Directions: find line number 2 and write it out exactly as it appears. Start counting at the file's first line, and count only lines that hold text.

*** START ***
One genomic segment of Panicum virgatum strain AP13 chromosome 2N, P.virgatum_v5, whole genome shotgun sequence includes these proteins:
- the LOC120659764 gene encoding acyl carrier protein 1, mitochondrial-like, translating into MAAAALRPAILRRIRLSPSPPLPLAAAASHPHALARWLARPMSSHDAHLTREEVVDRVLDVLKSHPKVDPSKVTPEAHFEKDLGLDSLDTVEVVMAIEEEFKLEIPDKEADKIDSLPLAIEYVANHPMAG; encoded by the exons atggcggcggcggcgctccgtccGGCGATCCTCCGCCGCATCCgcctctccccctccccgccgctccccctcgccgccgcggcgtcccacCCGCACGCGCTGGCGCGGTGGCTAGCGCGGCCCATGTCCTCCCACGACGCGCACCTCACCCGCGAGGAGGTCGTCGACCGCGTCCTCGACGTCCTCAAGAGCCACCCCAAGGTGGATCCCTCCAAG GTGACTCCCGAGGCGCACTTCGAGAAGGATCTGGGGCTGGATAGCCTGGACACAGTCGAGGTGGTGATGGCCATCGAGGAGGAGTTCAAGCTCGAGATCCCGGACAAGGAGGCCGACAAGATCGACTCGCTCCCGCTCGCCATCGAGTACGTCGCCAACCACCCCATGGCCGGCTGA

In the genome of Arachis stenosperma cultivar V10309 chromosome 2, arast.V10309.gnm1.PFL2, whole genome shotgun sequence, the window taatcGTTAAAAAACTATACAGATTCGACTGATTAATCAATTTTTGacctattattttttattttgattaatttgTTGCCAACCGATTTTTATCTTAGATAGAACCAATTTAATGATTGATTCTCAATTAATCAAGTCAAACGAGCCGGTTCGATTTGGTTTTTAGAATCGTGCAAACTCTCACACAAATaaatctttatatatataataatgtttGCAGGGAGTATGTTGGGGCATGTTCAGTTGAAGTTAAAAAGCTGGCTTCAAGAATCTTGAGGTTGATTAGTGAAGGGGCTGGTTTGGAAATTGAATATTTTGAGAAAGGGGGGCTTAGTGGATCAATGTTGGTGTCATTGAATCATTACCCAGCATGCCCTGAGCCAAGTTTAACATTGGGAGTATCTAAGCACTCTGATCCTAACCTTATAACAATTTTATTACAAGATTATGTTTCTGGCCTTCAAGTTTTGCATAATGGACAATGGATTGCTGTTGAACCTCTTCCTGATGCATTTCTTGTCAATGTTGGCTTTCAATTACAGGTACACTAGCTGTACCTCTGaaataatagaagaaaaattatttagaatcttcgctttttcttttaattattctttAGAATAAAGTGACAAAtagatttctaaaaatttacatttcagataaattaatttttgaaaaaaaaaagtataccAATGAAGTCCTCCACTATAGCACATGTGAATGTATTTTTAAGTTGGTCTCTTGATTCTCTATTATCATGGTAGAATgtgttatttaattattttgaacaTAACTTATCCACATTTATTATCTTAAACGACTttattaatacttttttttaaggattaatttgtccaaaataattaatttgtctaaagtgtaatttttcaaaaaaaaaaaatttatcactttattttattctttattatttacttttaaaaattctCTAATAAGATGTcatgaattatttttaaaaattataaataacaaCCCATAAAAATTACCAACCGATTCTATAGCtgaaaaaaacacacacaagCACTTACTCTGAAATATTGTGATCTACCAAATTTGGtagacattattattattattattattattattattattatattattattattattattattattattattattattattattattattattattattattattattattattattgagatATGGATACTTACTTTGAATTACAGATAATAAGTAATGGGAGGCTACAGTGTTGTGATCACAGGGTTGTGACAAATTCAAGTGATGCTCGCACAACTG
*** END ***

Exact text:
- the LOC120659764 gene encoding acyl carrier protein 1, mitochondrial-like, translating into MAAAALRPAILRRIRLSPSPPLPLAAAASHPHALARWLARPMSSHDAHLTREEVVDRVLDVLKSHPKVDPSKVTPEAHFEKDLGLDSLDTVEVVMAIEEEFKLEIPDKEADKIDSLPLAIEYVANHPMAG; encoded by the exons atggcggcggcggcgctccgtccGGCGATCCTCCGCCGCATCCgcctctccccctccccgccgctccccctcgccgccgcggcgtcccacCCGCACGCGCTGGCGCGGTGGCTAGCGCGGCCCATGTCCTCCCACGACGCGCACCTCACCCGCGAGGAGGTCGTCGACCGCGTCCTCGACGTCCTCAAGAGCCACCCCAAGGTGGATCCCTCCAAG GTGACTCCCGAGGCGCACTTCGAGAAGGATCTGGGGCTGGATAGCCTGGACACAGTCGAGGTGGTGATGGCCATCGAGGAGGAGTTCAAGCTCGAGATCCCGGACAAGGAGGCCGACAAGATCGACTCGCTCCCGCTCGCCATCGAGTACGTCGCCAACCACCCCATGGCCGGCTGA